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Paris captures literary imaginations. Though Proust wrote all seven volumes of In Search of Lost Time from his bed, the celebrated novel depicts the city in vivid detail: from the elegant Haussmannian buildings of the Champs Elysées, to the leafy alleys of the Bois de Boulogne.
The feat is remembered in the city’s Musée Carnavalet, which houses a replica of Proust’s bedroom.
Traditionally the city’s Left Bank has hosted the literary scene, where cafés such as the still-standing Le Procope served coffee — a lot of it — to greats such as Voltaire and Balzac.
The French capital is also the circumstantial birthplace of some of the best English-language novels of the 20th century. James Joyce’s Ulysses was published by Shakespeare and Company, the English-language bookshop facing Notre-Dame. Today, the bookshop is a social hub for English-language readers.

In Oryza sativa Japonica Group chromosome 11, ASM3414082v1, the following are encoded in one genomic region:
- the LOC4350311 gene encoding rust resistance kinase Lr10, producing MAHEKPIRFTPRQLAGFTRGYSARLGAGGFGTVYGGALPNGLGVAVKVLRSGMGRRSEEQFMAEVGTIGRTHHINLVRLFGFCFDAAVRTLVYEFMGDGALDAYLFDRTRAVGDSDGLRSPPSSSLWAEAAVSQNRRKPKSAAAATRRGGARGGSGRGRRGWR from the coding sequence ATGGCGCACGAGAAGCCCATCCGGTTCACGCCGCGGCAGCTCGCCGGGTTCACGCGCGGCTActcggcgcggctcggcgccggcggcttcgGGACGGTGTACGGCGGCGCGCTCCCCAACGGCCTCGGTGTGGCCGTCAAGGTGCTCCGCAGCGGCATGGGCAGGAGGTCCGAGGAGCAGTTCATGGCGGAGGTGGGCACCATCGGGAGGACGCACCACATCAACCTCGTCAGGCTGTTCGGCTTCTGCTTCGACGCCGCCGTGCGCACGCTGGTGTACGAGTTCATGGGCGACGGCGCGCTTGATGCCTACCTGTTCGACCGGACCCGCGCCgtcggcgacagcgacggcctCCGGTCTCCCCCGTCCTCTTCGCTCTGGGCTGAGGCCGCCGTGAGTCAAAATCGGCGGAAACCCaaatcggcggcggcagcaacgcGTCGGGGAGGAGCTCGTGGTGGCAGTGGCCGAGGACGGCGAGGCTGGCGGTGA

Still on the Left Bank, café Les Deux Magots on the formerly bohemian Boulevard Saint-Germain was the place to be for Hemingway, Breton and Picasso in the 1920s, and then Camus, Sartre and de Beauvoir in the 1950s.
The illustrious café has run an annual literary prize since 1933.
Moments from Boulevard Saint-Germain’s iconic cafés, this 222 sq m apartment includes three reception rooms and five bedrooms with adjoining bathrooms.
Set in an 18th-century building with a lift, it has an 80 sq m terrace overlooking the Luxembourg Garden.
Available through Christie’s International Real Estate, €6.9m
Near the Rue Royale in the central 8th arrondissement, this three-bedroom apartment is on the first floor of an 18th-century mansion.
The master bedroom overlooks gardens in an interior courtyard, a couple of metro stops away from the Musée Carnavalet.
Available through Knight Frank, €5.6m
Photographs: Xavier Muyard; AFP/Getty Images; edpics/Alamy; Hemis/Alamy; Lebrecht Music and Arts Photo Library/Alamy; Loomis Dean/The Life Picture Collection/Getty
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